Then move on to 10TO, 11To, and 12TO. It is indicated on the chart where each of these orders begin.

C 7TO: C G D A E B F#
C 9TO: C G D A E B F# + G# D#
C 10To: C G D A E B F# G# D# + Bb
C 11 TO: C G D A E B F# G# D# Bb + F
C 12 TO: C G D A E B F# G# D# Bb F + Db

WOTG: C G D A E B F# G# D# Bb F Db
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Re: Back to the Interval Chart.

Postby Anatole » Thu Oct 22, 2015 6:44 am

great!

do you feel that a synthetic scale ((9 tone, 10 tone, 11 tone) sound more outgoing than its corresponding lydian parent scale ? say the consonant nucleus (9 tone scale) next to a 'pure' lydian augmented ?
ex. lydian aug with a P5 and +5 next to lyd aug without P5 ?

now I feel that I should look at it from another way, not about the ingoing/outgoing sound of an entire scale but about the actually sounding individual intervals within? ex if I look at the m2, it sounds more ingoing from the b3 to the 3 (9 tone scale) than from the M2 to the b3.

I once asked why a voicing like C E G Ab sounds Ab lyd aug and not C lyd aug ?
the m2 between the G and Ab sounds more ingoing within Ab lyd chromatic than C lyd chromatic,
the m2 between the G and Ab sounds less remote from the Ab than the C.
it sounds weird though because of the G over the C.

the interval chart relates each individual interval sound in relation to its lydian tonic
I've always wondered why it should not be in the 4th edition? is the 4th edition WOTG the interval chart by itself ?
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Re: Back to the Interval Chart.

Postby Fer Carranza » Thu Oct 22, 2015 5:21 pm

Thanks Chesper, what a fool am I!!!! I´m so comfortable with the Tonal Orders that I forgive that in the view of the LCCOTO this interval, the b2, appears at last, in the 12 T.O.!!!! All the questions and doubts about the chart leads me to form several ways to achieve what I formerly on this thread was demanding, and are scales that contains this interval in particular generating a some kind of degradee from most "ingoing" to less ones (I don´t know if I can use this terms due to the fact that this scales breaks the rules of tonal orders of the book, but it´s just another musical resource almost for me). Thanks Chesper again, great post.......
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Re: Back to the Interval Chart.

Postby chespernevins » Thu Oct 22, 2015 8:07 pm

Thank you Anatole and Fer, for your kind words. Glad you got something out of the post.

Anatole said:
I once asked why a voicing like C E G Ab sounds Ab lyd aug and not C lyd aug ?


This is a pretty interesting example Anatole. A vertical C and a vertical Ab interpretation seem quite similar in terms of ingoing/outgoing relationships, theoretically. Looking at all the intervals within this 4 note sound - based on the same logic found in the chart - is interesting. I get that the C interpretation mixes the 5 and #5, and that is not the case in the Ab interpretation.

That being said, when I first played these four notes on the piano, in closed position, it struck me as a horizontal sound (verticalized horizontal structure) to me, in the key of C.

I am not sure about your question of the 9TO scale as compared to the L.A. and L.D. It's a good question. The 9TO certainly has more choices, and thus more opportunity to sound outgoing, I think.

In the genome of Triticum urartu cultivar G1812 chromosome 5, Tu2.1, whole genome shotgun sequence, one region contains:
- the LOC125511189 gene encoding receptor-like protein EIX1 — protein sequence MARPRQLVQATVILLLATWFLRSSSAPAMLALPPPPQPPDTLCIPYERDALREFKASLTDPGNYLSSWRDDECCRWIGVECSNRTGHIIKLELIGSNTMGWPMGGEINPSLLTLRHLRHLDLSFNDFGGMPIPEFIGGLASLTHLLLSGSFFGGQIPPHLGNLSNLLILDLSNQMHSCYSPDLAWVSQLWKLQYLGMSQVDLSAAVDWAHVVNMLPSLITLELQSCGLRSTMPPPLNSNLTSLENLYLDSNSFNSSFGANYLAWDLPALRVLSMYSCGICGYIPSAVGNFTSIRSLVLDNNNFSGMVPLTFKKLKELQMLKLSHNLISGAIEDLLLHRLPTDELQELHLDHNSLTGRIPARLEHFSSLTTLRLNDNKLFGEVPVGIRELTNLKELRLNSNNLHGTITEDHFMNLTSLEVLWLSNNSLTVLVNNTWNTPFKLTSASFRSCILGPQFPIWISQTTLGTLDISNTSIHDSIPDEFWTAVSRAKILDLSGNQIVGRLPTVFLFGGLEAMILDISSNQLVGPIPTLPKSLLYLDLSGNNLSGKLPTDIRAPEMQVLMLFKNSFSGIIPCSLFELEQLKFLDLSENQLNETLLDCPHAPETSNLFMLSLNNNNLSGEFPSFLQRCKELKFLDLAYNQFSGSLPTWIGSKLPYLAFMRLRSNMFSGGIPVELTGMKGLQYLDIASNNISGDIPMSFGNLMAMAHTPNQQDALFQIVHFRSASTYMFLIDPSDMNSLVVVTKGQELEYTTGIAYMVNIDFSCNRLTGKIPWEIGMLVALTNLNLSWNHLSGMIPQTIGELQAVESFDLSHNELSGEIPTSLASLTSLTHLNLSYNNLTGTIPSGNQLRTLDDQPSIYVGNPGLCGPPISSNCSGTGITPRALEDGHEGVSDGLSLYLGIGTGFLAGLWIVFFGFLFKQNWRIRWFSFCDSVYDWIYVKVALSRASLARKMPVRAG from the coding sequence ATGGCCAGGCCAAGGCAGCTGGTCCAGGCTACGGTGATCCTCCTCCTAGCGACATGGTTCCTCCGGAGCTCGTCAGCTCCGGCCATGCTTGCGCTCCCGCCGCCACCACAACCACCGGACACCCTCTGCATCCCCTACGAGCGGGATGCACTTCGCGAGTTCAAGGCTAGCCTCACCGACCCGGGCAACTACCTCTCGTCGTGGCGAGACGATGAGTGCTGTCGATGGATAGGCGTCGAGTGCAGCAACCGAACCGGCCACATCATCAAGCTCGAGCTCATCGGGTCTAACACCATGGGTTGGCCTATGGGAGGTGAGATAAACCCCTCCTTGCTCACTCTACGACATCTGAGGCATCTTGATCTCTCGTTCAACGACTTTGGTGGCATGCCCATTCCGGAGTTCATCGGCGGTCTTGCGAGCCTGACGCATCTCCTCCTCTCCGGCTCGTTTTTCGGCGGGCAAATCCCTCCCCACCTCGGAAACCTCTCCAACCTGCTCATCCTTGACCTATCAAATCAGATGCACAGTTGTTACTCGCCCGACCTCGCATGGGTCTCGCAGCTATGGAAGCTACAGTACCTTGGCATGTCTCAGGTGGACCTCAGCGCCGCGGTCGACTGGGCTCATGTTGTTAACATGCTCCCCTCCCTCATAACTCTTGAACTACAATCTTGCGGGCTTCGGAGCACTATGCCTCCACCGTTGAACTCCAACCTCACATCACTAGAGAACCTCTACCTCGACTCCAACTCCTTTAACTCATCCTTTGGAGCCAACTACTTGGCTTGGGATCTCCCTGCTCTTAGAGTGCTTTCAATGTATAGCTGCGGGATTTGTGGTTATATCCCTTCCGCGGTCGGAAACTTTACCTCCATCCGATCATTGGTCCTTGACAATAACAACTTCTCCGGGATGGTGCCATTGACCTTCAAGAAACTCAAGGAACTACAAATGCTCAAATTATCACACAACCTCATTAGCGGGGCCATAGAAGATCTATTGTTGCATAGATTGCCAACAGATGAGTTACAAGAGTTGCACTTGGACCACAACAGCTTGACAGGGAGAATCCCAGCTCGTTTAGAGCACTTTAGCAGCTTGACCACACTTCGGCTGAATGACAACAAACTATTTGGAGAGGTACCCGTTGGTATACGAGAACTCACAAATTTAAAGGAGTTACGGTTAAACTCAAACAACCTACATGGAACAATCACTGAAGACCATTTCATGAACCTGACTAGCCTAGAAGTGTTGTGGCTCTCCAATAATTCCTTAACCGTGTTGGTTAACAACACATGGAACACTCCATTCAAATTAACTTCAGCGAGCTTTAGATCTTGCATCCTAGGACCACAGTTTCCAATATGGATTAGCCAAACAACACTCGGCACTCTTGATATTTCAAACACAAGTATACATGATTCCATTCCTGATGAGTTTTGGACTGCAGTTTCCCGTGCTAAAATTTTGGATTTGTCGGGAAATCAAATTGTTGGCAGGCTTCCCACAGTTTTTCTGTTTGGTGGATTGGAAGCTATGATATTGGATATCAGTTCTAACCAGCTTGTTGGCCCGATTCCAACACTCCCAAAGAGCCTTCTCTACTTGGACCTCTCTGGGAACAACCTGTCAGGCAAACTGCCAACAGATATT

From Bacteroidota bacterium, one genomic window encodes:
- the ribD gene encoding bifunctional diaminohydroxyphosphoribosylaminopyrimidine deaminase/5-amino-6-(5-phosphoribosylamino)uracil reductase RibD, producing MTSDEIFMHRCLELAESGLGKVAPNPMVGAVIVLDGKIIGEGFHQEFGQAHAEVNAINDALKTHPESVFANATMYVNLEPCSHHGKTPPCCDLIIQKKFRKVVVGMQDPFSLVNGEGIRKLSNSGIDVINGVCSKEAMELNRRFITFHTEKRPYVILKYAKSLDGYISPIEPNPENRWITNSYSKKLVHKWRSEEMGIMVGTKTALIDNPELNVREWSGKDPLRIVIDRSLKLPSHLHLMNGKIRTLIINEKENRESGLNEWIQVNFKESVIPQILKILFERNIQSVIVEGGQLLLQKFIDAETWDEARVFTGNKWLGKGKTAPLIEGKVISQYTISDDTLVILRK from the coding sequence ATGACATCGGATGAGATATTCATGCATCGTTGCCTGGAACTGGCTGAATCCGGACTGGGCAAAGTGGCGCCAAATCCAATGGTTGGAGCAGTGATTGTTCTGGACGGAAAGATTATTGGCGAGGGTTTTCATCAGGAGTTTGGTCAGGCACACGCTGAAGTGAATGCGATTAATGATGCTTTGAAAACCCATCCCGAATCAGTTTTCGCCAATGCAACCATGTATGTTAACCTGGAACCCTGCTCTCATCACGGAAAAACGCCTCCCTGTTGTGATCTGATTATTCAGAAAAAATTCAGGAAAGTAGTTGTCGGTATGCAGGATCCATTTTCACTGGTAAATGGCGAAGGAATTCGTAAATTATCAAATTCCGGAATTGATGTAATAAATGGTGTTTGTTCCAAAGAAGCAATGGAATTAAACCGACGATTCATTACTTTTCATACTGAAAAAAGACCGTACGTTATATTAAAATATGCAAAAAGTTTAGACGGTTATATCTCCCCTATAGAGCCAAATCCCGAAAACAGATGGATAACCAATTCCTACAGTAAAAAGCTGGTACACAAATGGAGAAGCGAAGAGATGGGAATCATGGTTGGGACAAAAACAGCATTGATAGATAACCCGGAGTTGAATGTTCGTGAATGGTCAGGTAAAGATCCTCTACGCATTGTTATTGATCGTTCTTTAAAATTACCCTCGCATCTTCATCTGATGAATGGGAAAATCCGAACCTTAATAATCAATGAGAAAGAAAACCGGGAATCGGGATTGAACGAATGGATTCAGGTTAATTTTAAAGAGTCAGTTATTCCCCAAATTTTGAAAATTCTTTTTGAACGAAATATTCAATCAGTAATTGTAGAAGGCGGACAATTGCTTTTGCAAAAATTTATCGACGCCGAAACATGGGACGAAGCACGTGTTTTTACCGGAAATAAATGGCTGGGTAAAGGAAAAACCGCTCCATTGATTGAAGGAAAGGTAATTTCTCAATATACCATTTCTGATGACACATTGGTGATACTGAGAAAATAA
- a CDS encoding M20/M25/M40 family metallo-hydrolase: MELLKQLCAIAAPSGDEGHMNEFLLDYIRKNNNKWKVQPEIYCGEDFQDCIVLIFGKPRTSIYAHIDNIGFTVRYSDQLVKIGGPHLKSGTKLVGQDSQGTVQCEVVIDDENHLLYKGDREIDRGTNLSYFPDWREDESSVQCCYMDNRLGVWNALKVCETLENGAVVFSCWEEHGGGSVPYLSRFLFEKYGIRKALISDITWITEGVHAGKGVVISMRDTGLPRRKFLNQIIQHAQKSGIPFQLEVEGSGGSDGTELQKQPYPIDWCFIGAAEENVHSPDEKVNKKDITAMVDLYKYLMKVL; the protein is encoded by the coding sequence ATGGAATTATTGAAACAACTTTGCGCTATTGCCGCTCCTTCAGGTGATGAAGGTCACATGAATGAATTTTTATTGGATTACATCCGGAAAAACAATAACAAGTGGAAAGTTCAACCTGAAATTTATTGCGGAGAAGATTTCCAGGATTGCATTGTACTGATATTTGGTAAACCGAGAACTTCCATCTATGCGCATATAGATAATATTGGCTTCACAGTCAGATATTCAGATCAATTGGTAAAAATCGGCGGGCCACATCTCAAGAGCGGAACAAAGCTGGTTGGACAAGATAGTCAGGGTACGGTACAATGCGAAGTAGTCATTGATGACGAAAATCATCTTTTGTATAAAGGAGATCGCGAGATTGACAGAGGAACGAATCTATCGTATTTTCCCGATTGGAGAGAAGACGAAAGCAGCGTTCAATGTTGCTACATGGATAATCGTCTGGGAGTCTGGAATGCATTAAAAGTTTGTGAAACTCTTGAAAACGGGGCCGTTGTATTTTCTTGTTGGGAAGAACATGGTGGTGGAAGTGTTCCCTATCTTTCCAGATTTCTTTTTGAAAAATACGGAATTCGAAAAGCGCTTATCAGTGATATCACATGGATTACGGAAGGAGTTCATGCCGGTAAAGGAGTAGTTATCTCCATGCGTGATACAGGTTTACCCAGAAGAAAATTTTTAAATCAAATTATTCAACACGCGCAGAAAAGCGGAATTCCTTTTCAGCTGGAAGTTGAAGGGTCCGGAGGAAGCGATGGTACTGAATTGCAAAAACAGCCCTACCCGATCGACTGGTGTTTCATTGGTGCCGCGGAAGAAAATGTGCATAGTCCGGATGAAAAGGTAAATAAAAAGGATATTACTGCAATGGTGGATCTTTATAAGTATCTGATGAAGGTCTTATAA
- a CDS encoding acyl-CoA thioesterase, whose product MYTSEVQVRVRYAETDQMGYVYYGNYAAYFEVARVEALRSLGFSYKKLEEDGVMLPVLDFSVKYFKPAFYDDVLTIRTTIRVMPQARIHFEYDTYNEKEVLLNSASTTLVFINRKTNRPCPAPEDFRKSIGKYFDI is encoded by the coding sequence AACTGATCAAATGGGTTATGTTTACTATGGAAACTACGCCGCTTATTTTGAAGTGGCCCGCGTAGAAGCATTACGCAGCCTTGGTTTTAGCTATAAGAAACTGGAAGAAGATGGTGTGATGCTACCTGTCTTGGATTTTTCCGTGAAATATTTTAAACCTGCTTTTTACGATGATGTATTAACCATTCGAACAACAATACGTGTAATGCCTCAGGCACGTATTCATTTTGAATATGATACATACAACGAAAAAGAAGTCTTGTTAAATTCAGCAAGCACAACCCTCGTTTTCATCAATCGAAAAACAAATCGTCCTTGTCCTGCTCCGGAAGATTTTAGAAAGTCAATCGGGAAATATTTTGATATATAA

SalKur says:
Isn't this the same chart that was posted at the FreeJazzInstitute sometime back with sound? I can't seem to find it now. It was fun to listen to.


I honestly don't remember if I had posted a sound file of this. I am confident that Motherlode posted his. Of course, remember, his is the older version, while this one is the newer version that is generated in the new way, and uses the new tonal order. They both have their advantages, I think.
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Re: Back to the Interval Chart.

Postby Fer Carranza » Tue Nov 03, 2015 7:16 pm

I´m using my own interpretation of the Interval Chart over Giant Steps, and I want to share some stuff I recorded with it. The melody has some wrong tones, it´s only to show how my approach can give another perspective to the Chart. Hope do you enjoy it.......https://www.youtube.com/watch?v=82kuoz8oaNs
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Re: Back to the Interval Chart.

Postby Anatole » Wed Nov 11, 2015 8:21 pm

@chespernevins, could we just sum it up for me ?

lydian 7TO : (49) intervals.
lydian aug: (13) new intervals produced by prime +5
lydian dim: (13) new intervals produced by prime b3
9-tone scale: (6) new intervals when combining lydian, lyd aug and lyd dim

is the following statement correct concerning the 9TO ?
9TO: (13) + (13) + (6) = (32) intervals organized according to the WOTG (close to remote from their source).
consonant nucleus: (49) + (13) + (13) + (6) = (81) intervals organized..

as I look at your interval chart compared with the LCC older edition chart (white cover / red title edition)
I understand the 9TO introduces the (32) intervals following their interval tonics and the WOTG. ex: interval (-2) from prime (b3) is more ingoing than interval (-2) from prime (5) etc.

in the older edition the interval chart introduces new intervals with lyd aug, then lyd dim, then the 9-tone scale,
the focus is on the new intervals / colours produced by each non lydian / characteristic tone, so the interval (-2) from prime (2) is introduced "before" the (-2) from prime (b3)
it is not the same focus as organizing the whole set of (32) new intervals from close to remote following the WOTG thus "mixing" the new colours/intervals produced by primes +5 and b3

is this why there is no interval chart included in 4th ed ? because it is meant to be understood as you showed in the previous post and built from interval tonics upon the WOTG ?